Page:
Amy Brill

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Writers Recommend

Posted 12.5.12

"Before I was a writer, I was a traveler; as it turned out, almost all of my stories (and unfinished novels, and bad poems, and personal essays) evolved from journeying away from home. A misunderstanding on an oppressively hot, chaotic Bangkok street; a hurried descent from the high-altitude salt plains of the Atacama desert; a tequila- and sweat-soaked salsa party in the courtyard of a Yucatan peninsula hostel; and an impromptu fly-fishing lesson in a remote, swollen Montana river have all made their way into stories. Sometimes a scrap of overheard dialogue is the spark; often it’s a character based on someone I’ve met—the driver of that Jeep in the Atacama desert, or the irate Thai police officer trying to tug the camera out of my hand. My novel, The Movement of Stars, began when I picked up a tourist flyer on the Nantucket ferry in 1996 (“Come and see the home of the famous girl astronomer from Nantucket!”). Her small, grey-shingled house; the sandy street; the image of a girl, in a grey dress, on her roof, every night, searching for something elusive in the night sky, something that would change her life: They held me in thrall for fifteen years, until the story was told. Parenthood has pretty much grounded all my flights these days, but the well of places that inspire me has yet to run dry."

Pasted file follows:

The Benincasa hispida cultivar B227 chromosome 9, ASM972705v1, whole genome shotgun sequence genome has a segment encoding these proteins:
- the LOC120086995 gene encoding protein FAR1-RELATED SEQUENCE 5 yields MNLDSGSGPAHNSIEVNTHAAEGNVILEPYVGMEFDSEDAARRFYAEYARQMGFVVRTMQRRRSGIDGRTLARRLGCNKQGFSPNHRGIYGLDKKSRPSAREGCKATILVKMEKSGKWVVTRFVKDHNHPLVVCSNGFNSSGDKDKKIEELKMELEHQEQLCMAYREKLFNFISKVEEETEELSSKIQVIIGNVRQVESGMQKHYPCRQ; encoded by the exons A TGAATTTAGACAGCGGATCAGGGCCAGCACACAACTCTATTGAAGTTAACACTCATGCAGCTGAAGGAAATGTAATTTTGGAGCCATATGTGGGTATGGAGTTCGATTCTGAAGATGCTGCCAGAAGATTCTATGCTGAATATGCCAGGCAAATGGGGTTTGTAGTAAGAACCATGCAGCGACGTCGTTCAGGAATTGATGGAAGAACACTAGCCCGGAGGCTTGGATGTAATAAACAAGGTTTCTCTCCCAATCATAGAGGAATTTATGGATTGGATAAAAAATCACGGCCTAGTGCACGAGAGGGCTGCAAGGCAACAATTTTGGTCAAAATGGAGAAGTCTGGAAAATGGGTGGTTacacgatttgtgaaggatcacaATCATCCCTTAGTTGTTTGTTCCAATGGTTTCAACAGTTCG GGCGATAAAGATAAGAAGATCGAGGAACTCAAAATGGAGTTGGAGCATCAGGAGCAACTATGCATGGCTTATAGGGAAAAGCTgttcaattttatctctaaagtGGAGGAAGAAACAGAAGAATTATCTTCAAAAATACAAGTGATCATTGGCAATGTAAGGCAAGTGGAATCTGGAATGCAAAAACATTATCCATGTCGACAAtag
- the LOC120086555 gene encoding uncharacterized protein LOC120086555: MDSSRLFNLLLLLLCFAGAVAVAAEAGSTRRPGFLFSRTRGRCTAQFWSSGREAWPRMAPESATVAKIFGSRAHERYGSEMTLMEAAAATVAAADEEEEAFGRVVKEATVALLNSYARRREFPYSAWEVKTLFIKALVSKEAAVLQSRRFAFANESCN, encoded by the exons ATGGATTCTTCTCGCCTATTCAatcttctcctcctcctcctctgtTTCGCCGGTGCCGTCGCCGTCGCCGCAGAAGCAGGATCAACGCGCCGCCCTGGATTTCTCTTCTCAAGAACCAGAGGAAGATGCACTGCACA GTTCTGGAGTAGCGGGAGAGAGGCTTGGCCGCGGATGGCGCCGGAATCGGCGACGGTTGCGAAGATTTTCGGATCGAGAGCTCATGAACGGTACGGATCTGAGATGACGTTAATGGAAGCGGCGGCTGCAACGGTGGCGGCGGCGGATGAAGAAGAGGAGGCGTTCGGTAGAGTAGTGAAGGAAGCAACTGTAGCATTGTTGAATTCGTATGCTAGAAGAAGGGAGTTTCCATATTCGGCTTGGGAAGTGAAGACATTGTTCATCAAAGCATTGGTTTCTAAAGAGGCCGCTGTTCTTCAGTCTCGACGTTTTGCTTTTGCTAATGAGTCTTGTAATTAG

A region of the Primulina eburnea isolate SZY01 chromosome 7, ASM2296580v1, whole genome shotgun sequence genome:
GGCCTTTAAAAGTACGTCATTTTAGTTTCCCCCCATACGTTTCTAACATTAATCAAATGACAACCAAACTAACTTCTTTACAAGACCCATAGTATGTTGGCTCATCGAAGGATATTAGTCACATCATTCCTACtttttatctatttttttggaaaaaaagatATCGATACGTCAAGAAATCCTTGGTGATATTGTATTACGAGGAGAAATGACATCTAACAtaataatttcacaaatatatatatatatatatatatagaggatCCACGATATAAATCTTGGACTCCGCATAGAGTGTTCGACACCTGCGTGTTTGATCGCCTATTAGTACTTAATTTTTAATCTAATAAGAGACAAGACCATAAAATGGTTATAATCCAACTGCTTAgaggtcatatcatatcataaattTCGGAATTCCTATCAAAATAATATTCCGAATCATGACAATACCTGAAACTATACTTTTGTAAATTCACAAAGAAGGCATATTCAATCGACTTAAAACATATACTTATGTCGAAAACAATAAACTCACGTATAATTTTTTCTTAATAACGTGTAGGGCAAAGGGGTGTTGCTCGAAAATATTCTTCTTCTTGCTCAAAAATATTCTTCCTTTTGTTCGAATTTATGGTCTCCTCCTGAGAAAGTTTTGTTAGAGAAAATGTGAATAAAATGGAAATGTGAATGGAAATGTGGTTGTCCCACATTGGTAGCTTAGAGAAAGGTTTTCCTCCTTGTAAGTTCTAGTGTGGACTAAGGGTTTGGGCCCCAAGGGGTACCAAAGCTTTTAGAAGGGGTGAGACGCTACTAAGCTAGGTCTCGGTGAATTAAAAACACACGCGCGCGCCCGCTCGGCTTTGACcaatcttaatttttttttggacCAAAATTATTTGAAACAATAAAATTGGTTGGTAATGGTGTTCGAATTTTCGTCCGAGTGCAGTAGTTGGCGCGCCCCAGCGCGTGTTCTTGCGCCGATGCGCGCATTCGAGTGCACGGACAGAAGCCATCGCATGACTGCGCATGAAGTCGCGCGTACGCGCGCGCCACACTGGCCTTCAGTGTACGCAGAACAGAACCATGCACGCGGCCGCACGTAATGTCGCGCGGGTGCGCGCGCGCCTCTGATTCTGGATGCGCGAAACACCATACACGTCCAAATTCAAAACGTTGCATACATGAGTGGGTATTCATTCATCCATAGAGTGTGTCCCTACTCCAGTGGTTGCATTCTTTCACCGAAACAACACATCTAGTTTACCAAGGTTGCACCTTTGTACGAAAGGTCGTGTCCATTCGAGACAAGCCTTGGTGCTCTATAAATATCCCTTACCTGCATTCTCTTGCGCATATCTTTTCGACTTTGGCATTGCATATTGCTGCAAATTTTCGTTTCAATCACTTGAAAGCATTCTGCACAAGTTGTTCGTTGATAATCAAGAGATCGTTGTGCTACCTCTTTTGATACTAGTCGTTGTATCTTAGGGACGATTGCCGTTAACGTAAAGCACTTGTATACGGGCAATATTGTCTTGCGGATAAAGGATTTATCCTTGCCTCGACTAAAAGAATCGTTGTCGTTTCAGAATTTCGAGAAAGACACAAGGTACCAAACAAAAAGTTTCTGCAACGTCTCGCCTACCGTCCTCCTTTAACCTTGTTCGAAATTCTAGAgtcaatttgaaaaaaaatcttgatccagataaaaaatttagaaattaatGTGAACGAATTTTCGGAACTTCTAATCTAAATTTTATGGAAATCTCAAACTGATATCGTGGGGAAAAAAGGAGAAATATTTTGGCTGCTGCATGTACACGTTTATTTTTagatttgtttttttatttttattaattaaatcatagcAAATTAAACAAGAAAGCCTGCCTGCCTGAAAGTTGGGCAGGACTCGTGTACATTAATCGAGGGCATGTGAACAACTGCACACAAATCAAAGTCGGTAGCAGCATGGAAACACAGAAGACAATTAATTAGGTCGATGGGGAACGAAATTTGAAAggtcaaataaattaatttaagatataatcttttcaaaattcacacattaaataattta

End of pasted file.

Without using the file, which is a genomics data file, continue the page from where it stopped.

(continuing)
Amy Brill, author of The Movement of Stars (Riverhead, 2013)

Current Issue

Cover Story 

Our Independent Publishing Issue features an in-depth interview with Graywolf Press editor Jeff Shotts; a look at the successful partnerships of eleven small-press authors and their editors; a profile of indie essayist Charles D'Ambrosio; Donald Hall recalls a golden age of American poetry; best-selling author Miranda Beverly-Whittemore on the rewards of self-promotion; advice for self-published authors; a conversation with Guernica publisher Lisa Lucas; and much more.

Finding Gems in Lost & Found

by Rebecca Bates

News and Trends

Posted 10.15.14

November/December 2014

The Center for Humanities at the CUNY Graduate Center in New York City is making the ephemeral more tangible through its Lost & Found chapbook series.

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Let's Just Do This: Eleven Small-Press Authors and their Publishing Partners

by Kevin Larimer

Special Section

Posted 10.15.14

November/December 2014

Eleven small-press authors and their publishing partners discuss the independent approach—and all the passion, commitment, and love that comes with it—to bringing books into the world.

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Agents & Editors: Jeff Shotts

by Michael Szczerban

Special Section

Posted 10.15.14

November/December 2014

Graywolf Press executive editor Jeff Shotts discusses the power of patience in publishing, editing as an act of empathy, and why it’s an exciting time to be a poet.

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